Originally published: December 18, 2014
The Delta of our modern times bears little resemblance to its historical self, a mix of native and non-native species existing in an environment that has been long been sculpted to suit society’s purposes. Dr. Peter Moyle, Associate Director for UC Davis Center for Watershed Sciences and professor with the Wildlife, Fish, and Conservation Biology Department, describes the resulting Delta ecosystem as ‘novel’, and in this presentation from the 2014 Bay Delta Science Conference, argues that these novel ecosystems can be fairly stable and resilient, as well as presumably manipulated to some degree to generate favorable outcomes.
He began by saying that most aquatic ecosystems in California are novel ecosystems. “They have a superficial resemblance to the historic systems,” he said. “They sort of look good, but they’re irreversibly altered, physically, and chemically. They are very different in many respects from the historic systems that were there, and they contain mixtures of native and alien species.”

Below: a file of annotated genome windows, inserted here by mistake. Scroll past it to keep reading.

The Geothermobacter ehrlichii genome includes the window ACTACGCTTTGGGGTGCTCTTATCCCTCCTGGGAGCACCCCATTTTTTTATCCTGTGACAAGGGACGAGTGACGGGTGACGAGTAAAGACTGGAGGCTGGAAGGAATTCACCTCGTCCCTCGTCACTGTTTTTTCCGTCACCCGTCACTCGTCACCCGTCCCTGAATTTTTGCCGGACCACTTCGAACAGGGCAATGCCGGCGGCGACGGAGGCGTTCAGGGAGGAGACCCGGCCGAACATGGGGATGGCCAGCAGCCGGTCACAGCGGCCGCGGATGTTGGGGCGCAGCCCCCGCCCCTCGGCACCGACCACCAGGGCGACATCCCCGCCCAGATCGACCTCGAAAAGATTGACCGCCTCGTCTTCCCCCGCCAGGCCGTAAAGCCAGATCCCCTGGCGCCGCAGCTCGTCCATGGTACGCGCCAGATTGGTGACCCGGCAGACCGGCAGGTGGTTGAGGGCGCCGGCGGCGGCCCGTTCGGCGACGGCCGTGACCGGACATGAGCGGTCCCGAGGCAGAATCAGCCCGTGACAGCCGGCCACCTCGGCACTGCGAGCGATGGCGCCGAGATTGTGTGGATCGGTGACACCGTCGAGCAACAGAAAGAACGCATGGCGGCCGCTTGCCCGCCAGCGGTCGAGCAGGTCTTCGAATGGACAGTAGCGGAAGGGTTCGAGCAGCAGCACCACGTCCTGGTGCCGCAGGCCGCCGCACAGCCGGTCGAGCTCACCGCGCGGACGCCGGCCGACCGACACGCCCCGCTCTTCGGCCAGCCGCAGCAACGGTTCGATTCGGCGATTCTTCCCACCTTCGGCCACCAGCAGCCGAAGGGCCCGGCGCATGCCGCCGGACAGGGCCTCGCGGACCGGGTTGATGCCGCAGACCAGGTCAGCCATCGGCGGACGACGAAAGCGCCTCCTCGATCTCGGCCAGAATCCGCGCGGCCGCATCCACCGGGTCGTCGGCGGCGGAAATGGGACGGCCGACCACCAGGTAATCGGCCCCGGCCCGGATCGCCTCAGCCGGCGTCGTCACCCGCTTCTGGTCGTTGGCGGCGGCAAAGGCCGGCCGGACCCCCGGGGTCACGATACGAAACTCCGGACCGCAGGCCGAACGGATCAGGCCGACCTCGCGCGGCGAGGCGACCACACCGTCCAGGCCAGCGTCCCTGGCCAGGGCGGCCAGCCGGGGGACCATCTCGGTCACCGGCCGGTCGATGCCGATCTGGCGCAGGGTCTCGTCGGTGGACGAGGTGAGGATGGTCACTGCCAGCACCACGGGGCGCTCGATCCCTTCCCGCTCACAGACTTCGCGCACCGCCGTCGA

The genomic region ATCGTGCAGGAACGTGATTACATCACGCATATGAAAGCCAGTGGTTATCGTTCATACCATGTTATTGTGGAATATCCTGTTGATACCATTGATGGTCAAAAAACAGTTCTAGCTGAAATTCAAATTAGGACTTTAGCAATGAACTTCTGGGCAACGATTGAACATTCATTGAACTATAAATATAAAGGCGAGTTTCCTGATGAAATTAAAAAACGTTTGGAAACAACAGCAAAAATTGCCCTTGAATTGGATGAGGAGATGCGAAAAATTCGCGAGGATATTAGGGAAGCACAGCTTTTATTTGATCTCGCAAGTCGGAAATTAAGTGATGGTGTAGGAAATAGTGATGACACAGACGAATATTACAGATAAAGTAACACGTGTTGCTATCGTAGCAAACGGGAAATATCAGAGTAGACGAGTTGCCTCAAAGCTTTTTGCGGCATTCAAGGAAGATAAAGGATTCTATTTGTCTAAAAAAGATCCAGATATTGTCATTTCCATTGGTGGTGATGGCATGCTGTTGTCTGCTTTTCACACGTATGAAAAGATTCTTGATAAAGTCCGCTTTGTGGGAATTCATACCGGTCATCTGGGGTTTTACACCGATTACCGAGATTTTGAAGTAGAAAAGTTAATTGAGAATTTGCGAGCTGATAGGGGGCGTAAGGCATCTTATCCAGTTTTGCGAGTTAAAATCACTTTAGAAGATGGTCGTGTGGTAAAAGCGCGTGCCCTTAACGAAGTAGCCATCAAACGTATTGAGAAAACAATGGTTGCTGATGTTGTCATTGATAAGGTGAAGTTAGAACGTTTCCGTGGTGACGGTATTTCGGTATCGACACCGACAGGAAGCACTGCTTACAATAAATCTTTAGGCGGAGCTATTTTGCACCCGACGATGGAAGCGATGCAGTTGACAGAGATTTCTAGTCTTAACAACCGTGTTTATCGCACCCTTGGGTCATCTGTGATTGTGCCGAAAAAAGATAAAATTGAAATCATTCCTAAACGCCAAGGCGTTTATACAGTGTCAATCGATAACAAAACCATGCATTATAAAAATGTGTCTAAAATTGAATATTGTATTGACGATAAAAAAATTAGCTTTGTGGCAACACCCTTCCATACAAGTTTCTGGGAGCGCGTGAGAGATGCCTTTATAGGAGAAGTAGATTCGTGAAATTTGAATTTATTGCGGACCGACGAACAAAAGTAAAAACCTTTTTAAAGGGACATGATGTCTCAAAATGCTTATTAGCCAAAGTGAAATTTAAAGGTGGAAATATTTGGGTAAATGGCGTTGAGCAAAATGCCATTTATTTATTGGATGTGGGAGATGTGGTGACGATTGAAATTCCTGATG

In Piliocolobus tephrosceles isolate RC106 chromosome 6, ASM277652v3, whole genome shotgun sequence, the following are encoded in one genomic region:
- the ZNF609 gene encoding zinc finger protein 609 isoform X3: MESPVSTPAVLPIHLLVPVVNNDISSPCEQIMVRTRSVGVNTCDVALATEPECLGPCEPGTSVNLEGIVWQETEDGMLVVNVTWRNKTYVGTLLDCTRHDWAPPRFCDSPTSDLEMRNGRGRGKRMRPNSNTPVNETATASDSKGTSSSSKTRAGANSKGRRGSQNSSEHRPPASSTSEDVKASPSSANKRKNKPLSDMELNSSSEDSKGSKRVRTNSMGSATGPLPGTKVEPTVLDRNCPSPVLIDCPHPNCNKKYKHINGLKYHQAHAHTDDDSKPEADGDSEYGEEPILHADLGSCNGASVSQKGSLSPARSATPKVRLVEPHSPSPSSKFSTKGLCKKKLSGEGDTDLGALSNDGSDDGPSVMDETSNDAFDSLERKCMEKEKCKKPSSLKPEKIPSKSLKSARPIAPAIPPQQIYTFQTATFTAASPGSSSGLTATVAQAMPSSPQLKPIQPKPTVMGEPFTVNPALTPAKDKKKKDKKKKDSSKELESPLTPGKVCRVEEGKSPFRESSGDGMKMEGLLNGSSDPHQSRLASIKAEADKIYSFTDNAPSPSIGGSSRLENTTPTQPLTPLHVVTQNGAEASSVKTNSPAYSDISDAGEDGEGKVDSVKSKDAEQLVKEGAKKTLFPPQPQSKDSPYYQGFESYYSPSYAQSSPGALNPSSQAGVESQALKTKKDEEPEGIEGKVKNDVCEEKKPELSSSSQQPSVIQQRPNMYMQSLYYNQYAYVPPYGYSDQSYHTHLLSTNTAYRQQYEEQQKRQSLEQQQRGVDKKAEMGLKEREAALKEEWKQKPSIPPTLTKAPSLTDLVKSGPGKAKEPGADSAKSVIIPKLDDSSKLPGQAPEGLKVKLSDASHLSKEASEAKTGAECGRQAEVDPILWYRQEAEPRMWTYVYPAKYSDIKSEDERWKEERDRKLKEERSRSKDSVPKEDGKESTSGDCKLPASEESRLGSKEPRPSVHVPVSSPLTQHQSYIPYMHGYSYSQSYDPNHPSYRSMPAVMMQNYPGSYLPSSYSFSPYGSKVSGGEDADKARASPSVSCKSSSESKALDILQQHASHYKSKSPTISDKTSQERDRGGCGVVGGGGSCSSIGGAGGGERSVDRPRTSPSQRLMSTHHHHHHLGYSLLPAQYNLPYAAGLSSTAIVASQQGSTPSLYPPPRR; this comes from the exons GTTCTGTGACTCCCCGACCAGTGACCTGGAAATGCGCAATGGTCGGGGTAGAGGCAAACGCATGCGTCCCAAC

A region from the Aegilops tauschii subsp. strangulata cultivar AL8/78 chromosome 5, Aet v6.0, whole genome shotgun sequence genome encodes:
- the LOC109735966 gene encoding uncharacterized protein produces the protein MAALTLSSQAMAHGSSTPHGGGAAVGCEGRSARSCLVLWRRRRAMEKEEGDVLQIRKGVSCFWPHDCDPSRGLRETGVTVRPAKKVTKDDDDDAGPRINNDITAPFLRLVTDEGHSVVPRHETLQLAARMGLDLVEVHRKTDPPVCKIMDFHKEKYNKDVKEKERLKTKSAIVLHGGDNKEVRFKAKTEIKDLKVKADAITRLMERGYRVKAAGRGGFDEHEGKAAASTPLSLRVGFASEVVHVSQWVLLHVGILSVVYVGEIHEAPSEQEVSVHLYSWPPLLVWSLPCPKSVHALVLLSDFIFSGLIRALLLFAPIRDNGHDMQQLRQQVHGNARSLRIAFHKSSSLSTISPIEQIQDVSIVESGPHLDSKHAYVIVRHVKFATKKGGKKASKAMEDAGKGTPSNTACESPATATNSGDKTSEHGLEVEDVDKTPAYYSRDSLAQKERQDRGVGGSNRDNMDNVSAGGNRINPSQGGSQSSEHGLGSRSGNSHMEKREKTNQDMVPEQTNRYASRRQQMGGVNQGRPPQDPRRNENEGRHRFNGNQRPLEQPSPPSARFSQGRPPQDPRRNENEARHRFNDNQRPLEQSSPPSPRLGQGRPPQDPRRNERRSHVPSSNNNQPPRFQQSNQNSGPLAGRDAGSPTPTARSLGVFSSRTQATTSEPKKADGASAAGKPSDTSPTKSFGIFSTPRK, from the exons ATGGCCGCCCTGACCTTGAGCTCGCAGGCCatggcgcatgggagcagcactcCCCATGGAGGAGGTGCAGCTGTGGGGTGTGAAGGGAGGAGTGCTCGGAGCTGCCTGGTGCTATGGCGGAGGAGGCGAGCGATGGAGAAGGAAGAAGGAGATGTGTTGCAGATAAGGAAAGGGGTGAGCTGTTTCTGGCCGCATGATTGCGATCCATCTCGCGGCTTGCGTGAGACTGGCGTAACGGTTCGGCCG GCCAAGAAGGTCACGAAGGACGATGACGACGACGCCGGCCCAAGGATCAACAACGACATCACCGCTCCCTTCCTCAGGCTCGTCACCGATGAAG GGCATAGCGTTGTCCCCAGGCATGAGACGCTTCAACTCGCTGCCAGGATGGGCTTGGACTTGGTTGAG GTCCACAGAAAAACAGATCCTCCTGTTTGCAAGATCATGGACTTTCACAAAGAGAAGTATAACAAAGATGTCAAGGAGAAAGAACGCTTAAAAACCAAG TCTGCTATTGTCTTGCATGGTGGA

He pointed out that most of our aquatic systems are more species-rich today than they were historically. “What we don’t know is how novel they are in structure and function,” he said. “My guess is that they pretty much function the same way, but with many new nuances of structure and function because of the species that make them up.”
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